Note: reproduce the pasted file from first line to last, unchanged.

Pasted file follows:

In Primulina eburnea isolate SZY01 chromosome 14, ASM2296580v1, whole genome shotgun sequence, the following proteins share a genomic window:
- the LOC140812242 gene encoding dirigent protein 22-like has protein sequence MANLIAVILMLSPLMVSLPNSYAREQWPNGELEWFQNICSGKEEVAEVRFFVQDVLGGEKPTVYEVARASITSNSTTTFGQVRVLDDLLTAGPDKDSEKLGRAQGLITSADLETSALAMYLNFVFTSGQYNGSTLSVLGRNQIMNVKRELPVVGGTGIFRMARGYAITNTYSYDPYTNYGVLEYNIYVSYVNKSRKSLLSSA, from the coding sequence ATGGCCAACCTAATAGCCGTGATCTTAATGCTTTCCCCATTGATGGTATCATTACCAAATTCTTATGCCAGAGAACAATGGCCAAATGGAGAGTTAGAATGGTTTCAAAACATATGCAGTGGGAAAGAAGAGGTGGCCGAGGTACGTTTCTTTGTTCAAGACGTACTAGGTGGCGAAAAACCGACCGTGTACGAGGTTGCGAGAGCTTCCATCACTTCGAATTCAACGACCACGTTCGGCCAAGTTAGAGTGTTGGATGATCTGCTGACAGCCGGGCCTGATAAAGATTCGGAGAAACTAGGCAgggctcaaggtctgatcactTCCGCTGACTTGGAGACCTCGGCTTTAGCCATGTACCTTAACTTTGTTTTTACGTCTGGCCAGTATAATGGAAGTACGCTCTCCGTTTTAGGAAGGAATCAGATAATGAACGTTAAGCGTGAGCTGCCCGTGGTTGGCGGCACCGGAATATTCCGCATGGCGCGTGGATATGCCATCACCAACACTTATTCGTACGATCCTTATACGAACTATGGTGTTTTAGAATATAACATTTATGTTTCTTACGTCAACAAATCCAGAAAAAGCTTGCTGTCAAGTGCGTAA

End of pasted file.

In Primulina eburnea isolate SZY01 chromosome 14, ASM2296580v1, whole genome shotgun sequence, the following proteins share a genomic window:
- the LOC140812242 gene encoding dirigent protein 22-like has protein sequence MANLIAVILMLSPLMVSLPNSYAREQWPNGELEWFQNICSGKEEVAEVRFFVQDVLGGEKPTVYEVARASITSNSTTTFGQVRVLDDLLTAGPDKDSEKLGRAQGLITSADLETSALAMYLNFVFTSGQYNGSTLSVLGRNQIMNVKRELPVVGGTGIFRMARGYAITNTYSYDPYTNYGVLEYNIYVSYVNKSRKSLLSSA, from the coding sequence ATGGCCAACCTAATAGCCGTGATCTTAATGCTTTCCCCATTGATGGTATCATTACCAAATTCTTATGCCAGAGAACAATGGCCAAATGGAGAGTTAGAATGGTTTCAAAACATATGCAGTGGGAAAGAAGAGGTGGCCGAGGTACGTTTCTTTGTTCAAGACGTACTAGGTGGCGAAAAACCGACCGTGTACGAGGTTGCGAGAGCTTCCATCACTTCGAATTCAACGACCACGTTCGGCCAAGTTAGAGTGTTGGATGATCTGCTGACAGCCGGGCCTGATAAAGATTCGGAGAAACTAGGCAgggctcaaggtctgatcactTCCGCTGACTTGGAGACCTCGGCTTTAGCCATGTACCTTAACTTTGTTTTTACGTCTGGCCAGTATAATGGAAGTACGCTCTCCGTTTTAGGAAGGAATCAGATAATGAACGTTAAGCGTGAGCTGCCCGTGGTTGGCGGCACCGGAATATTCCGCATGGCGCGTGGATATGCCATCACCAACACTTATTCGTACGATCCTTATACGAACTATGGTGTTTTAGAATATAACATTTATGTTTCTTACGTCAACAAATCCAGAAAAAGCTTGCTGTCAAGTGCGTAA